HadCRUt4 should’ve been down there with JMA rather than up there with GISS and NCDC. If it had been appropriately adjusted down as of January 1998. But as we know, it never was. Such an initiative has never even been suggested by the UKMO or the UEA, the joint proprietors of the HadCRUt dataset, as something that might perhaps be a thing to consider. Because it never suited them to do so. And it never will. It would simply water down their overarching narrative. Their narrative of a strong, continuing (ongoing) process of “(anthropogenic) global warming”. That’s their message. The message that they want to convey to the world. An altogether artificially produced warming such as the 1997-98 step would never be amended. Not in a million years. The swift correction of the opposite, a spurious cooling, however, would always be loudly and widely advertised as a necessary measure to uphold the quality of the record and thus to maintain its keeper’s scientific integrity.
Funnily enough, even the broiling “GISTEMP LOTI global mean” series unambiguously verifies the need for a “HadCRUt3 gl” downward adjustment across the 1997-98 transition. Here are the two series as plotted in Fig. 1, only now starting out more or less on even ground, so to say, pretty much aligned in 1970, so that we’re able more directly to observe how they gradually diverge from this point on:
The first thing you’ll notice is how the red GISS curve soon appears to drift upward relative to the green HadCRUt3 curve, starting around 1975. Some twelve-thirteen years later, this prolonged and subtle shift has finally raised the former by something quite close to 0.064 degrees (!) above the latter. If we then were to offset the HadCRUt curve to make up for this upward shift, we would see something very interesting:
Watch how the GISS and HadCRUt curves now track each other almost perfectly from 1995 to 2005 (indeed, back even to at least 1987, maybe even 1980). You can see it more clearly here:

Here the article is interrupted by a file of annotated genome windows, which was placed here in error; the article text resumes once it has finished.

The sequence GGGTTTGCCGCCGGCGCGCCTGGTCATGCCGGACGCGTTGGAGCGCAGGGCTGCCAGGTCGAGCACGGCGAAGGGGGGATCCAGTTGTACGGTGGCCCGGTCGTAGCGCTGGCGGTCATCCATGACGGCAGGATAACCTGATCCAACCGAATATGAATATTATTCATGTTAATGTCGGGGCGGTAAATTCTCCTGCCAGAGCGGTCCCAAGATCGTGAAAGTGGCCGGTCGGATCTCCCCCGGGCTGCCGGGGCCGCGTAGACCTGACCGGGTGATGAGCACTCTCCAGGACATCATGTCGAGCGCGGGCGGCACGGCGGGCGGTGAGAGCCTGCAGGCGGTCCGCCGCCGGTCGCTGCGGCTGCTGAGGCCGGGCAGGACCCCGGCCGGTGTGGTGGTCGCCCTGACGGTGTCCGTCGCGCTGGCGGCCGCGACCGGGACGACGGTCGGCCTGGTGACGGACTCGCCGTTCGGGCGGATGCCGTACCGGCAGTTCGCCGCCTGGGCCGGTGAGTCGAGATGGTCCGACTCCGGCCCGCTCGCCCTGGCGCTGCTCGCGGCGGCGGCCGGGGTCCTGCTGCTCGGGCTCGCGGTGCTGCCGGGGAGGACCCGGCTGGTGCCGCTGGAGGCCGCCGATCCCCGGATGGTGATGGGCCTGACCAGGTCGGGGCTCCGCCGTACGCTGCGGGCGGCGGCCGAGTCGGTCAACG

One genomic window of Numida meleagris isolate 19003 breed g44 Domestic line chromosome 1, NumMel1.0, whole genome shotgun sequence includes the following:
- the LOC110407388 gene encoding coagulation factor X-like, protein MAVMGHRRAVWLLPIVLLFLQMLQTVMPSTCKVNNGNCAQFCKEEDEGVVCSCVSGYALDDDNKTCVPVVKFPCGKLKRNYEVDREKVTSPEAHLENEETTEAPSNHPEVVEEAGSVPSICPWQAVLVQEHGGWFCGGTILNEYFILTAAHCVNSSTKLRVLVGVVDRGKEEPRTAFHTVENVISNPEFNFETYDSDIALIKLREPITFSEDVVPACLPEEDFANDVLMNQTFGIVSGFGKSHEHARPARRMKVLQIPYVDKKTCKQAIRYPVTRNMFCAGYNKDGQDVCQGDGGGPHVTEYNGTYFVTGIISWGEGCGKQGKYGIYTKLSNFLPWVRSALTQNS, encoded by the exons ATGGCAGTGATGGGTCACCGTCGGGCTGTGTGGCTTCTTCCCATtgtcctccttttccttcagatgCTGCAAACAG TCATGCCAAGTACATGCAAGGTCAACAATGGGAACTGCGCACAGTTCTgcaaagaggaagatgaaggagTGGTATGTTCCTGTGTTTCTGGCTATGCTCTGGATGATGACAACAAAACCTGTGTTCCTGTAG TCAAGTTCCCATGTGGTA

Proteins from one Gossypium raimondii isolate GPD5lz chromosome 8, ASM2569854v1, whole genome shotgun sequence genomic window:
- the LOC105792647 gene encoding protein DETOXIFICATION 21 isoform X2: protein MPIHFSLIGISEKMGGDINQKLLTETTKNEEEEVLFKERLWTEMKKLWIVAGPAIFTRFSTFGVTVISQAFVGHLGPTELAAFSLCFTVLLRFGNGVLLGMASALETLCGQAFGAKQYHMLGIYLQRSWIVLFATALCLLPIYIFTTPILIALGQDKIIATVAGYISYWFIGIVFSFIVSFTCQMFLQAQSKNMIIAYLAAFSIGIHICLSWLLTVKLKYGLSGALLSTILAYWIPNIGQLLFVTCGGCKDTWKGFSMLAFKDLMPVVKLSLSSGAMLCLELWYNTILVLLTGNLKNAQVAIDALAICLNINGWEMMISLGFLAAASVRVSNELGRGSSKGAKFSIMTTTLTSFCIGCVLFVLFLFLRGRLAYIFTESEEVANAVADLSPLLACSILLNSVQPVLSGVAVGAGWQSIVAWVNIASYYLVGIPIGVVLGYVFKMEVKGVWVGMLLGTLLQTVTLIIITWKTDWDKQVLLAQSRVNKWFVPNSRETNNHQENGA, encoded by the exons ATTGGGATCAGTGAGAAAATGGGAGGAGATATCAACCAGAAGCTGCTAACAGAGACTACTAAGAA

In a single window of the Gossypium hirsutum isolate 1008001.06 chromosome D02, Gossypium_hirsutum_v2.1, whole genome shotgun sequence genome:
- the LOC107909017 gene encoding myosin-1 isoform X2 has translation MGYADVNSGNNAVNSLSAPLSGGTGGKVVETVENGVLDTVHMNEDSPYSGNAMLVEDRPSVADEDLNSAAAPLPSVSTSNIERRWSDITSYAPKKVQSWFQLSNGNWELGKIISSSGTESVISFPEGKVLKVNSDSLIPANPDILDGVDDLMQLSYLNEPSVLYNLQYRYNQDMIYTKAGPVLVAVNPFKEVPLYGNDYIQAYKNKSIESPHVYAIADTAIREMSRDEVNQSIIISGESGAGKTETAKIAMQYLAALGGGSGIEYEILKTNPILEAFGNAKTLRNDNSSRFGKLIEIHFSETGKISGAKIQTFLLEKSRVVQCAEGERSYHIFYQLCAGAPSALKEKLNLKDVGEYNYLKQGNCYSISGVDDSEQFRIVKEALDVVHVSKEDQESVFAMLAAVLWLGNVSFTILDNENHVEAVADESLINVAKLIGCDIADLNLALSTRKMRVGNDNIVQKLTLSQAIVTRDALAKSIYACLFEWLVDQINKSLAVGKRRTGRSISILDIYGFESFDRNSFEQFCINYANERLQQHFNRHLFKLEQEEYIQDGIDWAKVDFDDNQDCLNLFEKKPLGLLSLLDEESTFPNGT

This is what we’ve been pointing out all along: The HadCRUt3 gl series sees a spurious warming of 0.064 degrees across the 1997-98 transition due to the UKMO’s Hadley Centre switching data sources for its SST product at this time. Correct the resulting calibration error (like I’ve done here, and have done consistently since the start of this blog) and your series will once again agree with the others, in this case GISTEMP.
What GISS and HadCRU have – apparently – come up with, though, is a way to leave the spurious warming step in the latter unremedied without making it seem too obvious to the general public. How?
First, here’s “GISTEMP LOTI global mean” vs. “HadCRUt3 gl” uncorrected from 1970-2005:
Do you see it?
Watch how the two series line up quite neatly during the first half of the 70s AND from 1998 to 2005, the first and last segments of this graph, but not that well in between, GISS generally tracking somewhat higher from 1975 to 1997. However, the overall rise from the 1970-75 segment to the 2000-05 segment is the same in both series. Exactly the same, it seems. Which is remarkable, considering that both independently lift their curve relative to the other during the intervening period, only at different times. Which means that these two separate lifts (the GISTEMP one starting in 1975, but fully established only in 1987/88; the HadCRUt one occurring rather more abruptly in 1997/98) just so happen to be of equal magnitude, exactly offsetting each other, so that both series ends up with an ‘extra’ warming going from 1970-2005 of +0.064 degrees …!
Now, this scheme worked fine until about 2004/05. Beyond that time, however, the “Pause” gradually started becoming a problem. The HadCRUt3 series post 1997 began to look way too plateau-like. The people at NASA GISS (and eventually the people at the UEA/UKMO) simply could not accept this frightful – but oh so natural – development. They saw their ideologically driven “global warming” narrative crumbling before their eyes.
And so they (GISS, that is) went to work and started tilting their series ever upward (and remember, this injection of ‘extra warming’ is performed solely in the data-depleted regions outside the central 60N-60S band; on the inside, where practically all members of the human race live, you just cannot see it!):
This progressive deviation ultimately necessitated an ‘upgrade’ also to the HadCRU global temperature product. HadCRUt3 was officially retired and a new and ‘improved’ version 4 was drummed up to take its place, its sole purpose quite evidently to restore the general agreement between the two main global temperature records post 2004. As can be realised from this plot:
Well, they managed for quite some time. But after the continued upward adjustments at the hands of GISS over the last few years, squeezing out another +0.03K of their 2001-2015 trend, even H4 can no longer fully follow “GISTEMP LOTI global mean” on its soaring path towards the sky, as can be witnessed in Fig. 21 above.
Soon time for another upgrade, perhaps …?
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A merry Christmas to everyone!